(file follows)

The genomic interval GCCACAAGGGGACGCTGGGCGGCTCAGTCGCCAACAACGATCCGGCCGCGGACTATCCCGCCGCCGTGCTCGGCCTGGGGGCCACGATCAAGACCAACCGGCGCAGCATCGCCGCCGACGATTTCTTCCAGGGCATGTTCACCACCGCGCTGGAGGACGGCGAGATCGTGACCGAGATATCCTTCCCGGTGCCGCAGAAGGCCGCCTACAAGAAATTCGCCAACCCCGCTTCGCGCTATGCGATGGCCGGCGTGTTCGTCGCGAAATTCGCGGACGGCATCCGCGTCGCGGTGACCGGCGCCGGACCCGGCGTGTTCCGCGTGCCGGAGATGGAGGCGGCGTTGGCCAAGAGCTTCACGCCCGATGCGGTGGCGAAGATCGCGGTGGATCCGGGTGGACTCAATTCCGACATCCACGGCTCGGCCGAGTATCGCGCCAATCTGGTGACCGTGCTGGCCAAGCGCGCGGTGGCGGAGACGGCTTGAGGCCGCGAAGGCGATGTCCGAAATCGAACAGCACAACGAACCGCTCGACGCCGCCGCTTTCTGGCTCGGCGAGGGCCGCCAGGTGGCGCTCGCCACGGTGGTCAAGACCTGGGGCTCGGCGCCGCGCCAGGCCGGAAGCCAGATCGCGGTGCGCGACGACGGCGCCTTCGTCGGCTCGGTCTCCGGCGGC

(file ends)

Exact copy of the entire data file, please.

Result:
The genomic interval GCCACAAGGGGACGCTGGGCGGCTCAGTCGCCAACAACGATCCGGCCGCGGACTATCCCGCCGCCGTGCTCGGCCTGGGGGCCACGATCAAGACCAACCGGCGCAGCATCGCCGCCGACGATTTCTTCCAGGGCATGTTCACCACCGCGCTGGAGGACGGCGAGATCGTGACCGAGATATCCTTCCCGGTGCCGCAGAAGGCCGCCTACAAGAAATTCGCCAACCCCGCTTCGCGCTATGCGATGGCCGGCGTGTTCGTCGCGAAATTCGCGGACGGCATCCGCGTCGCGGTGACCGGCGCCGGACCCGGCGTGTTCCGCGTGCCGGAGATGGAGGCGGCGTTGGCCAAGAGCTTCACGCCCGATGCGGTGGCGAAGATCGCGGTGGATCCGGGTGGACTCAATTCCGACATCCACGGCTCGGCCGAGTATCGCGCCAATCTGGTGACCGTGCTGGCCAAGCGCGCGGTGGCGGAGACGGCTTGAGGCCGCGAAGGCGATGTCCGAAATCGAACAGCACAACGAACCGCTCGACGCCGCCGCTTTCTGGCTCGGCGAGGGCCGCCAGGTGGCGCTCGCCACGGTGGTCAAGACCTGGGGCTCGGCGCCGCGCCAGGCCGGAAGCCAGATCGCGGTGCGCGACGACGGCGCCTTCGTCGGCTCGGTCTCCGGCGGC